Control Group vs. Morbid Obese Group
Except TC and LDL-C levels, significant difference was found between control and morbid obese groups (p<0.05). For the genotype and allele frequencies, no significant difference was found between control and morbid-obese groups (p>0.05) (Table 3).
Morbid Obese vs. Non-Morbid Obese Groups
Except waist circumference, systolic blood pressure, TC, HDL-C, LDL-C, and TG levels, significant difference was found between morbid obese and non-morbid obese group for the other parameters studied (p<0.05). Although genotype frequencies of polymorphisms in subjects with morbid obesity were not different from non-morbidly obese patients, A-allele carrier frequency was significantly higher than C allele carrier frequency at rs2280148 SNP locus in morbidly obese subjects (Table 4).
Control Group vs. Obese Patients with Metabolic Syndrome
Of the148 obese patients, 16 children (10.8%) had MS. Except TC and LDL-C levels, significant difference was found between controls and obese patients with MS (p<0.05). The AC genotype frequency was higher in obese patients with MS than control group at rs2280148 SNP locus (p<0.05). On the contrary, AA genotype frequency at the same locus was significantly higher in control group than obese children with MS (p<0.05) (Table 5).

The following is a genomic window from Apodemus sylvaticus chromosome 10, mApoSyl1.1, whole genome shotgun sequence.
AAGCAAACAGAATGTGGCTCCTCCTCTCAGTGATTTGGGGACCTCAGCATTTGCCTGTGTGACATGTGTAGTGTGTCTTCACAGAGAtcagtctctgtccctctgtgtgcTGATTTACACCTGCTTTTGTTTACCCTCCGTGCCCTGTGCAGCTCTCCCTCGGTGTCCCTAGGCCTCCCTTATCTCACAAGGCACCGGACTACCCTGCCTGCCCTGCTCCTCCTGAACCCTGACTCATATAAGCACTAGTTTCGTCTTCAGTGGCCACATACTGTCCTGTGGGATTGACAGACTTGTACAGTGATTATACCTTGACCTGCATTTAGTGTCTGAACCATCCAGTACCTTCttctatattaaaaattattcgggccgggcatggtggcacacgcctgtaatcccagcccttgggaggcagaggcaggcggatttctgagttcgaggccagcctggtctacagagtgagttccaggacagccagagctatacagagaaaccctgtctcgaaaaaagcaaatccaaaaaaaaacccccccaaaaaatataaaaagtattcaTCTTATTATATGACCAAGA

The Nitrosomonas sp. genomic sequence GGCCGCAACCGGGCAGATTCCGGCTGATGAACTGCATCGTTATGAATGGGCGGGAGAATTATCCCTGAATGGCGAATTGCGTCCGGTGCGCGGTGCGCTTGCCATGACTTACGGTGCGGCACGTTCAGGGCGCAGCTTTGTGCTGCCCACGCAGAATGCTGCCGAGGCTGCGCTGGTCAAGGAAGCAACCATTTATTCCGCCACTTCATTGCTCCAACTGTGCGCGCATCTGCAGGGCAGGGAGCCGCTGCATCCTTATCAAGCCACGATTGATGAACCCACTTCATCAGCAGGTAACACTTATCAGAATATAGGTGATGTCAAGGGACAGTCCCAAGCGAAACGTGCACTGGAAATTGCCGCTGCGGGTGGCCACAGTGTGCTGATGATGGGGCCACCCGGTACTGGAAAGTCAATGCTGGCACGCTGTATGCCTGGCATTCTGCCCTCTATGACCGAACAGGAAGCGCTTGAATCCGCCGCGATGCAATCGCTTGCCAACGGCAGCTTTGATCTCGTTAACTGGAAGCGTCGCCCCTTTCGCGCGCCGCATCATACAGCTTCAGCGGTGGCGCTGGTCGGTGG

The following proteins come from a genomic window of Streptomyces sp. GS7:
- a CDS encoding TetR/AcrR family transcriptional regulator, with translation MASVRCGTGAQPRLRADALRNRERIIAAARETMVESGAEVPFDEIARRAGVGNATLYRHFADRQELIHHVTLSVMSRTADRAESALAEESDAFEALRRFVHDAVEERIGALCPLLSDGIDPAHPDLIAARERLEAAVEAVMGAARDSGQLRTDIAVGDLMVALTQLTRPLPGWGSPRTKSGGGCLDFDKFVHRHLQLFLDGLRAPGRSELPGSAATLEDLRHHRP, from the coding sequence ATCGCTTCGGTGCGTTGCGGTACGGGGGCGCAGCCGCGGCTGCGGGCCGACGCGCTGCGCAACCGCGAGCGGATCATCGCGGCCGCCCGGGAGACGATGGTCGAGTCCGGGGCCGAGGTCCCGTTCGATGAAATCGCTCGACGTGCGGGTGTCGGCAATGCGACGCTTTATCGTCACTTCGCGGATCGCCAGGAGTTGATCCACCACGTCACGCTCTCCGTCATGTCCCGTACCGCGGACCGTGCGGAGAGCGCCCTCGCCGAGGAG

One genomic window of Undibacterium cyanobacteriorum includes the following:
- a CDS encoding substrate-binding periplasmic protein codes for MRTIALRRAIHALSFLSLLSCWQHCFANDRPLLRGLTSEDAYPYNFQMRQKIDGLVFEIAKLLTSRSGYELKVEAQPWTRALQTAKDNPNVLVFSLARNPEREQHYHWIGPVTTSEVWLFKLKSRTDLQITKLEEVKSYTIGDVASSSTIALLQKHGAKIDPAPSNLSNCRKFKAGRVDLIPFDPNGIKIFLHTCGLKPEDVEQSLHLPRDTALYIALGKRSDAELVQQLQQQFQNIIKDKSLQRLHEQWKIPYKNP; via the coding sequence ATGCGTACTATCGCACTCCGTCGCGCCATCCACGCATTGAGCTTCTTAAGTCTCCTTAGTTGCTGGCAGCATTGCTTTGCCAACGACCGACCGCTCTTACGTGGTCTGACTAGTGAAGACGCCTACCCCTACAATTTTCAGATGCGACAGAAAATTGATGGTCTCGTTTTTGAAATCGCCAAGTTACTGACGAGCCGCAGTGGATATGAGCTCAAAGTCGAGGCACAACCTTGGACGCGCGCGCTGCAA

Obese Children with Metabolic Syndrome vs. Those without Metabolic Syndrome
Although BMI, waist circumference, blood pressure, fasting insulin, HOMA-IR value, and TG levels of children with MS were significantly higher than the values of those without MS, HDL-C levels were found to be significantly lower (p<0.05). No significant differences were found between the two groups for FPG, leptin, LDL-C, and TC levels (Table 6). The GG genotype frequency at rs8064821 locus was significantly higher in non-MS obese group than MS obese group (Table 7).
The Association of Genotypes with Risk Factors of Obesity
Insulin resistance was observed in 78 (52.8%) obese patients. There was no significant difference between insulin resistant, non-insulin resistant obese, and control groups according to genotype and allele frequency (data not shown). However, mean insulin levels in obese cases carrying the GT genotype were significantly higher than those of individuals having the GG genotype at rs8064821 SNP locus (p<0.01).
Ultrasonographic examination revealed moderate or severe fatty liver in 58 (39%) of obese subjects. The GG genotype frequency at rs8064821 locus of "non-fatty liver" group was significantly higher than "fatty liver" group among obese group. In addition, GT genotype frequency in obese subjects with fatty liver was significantly higher (p<0.05) (data not shown).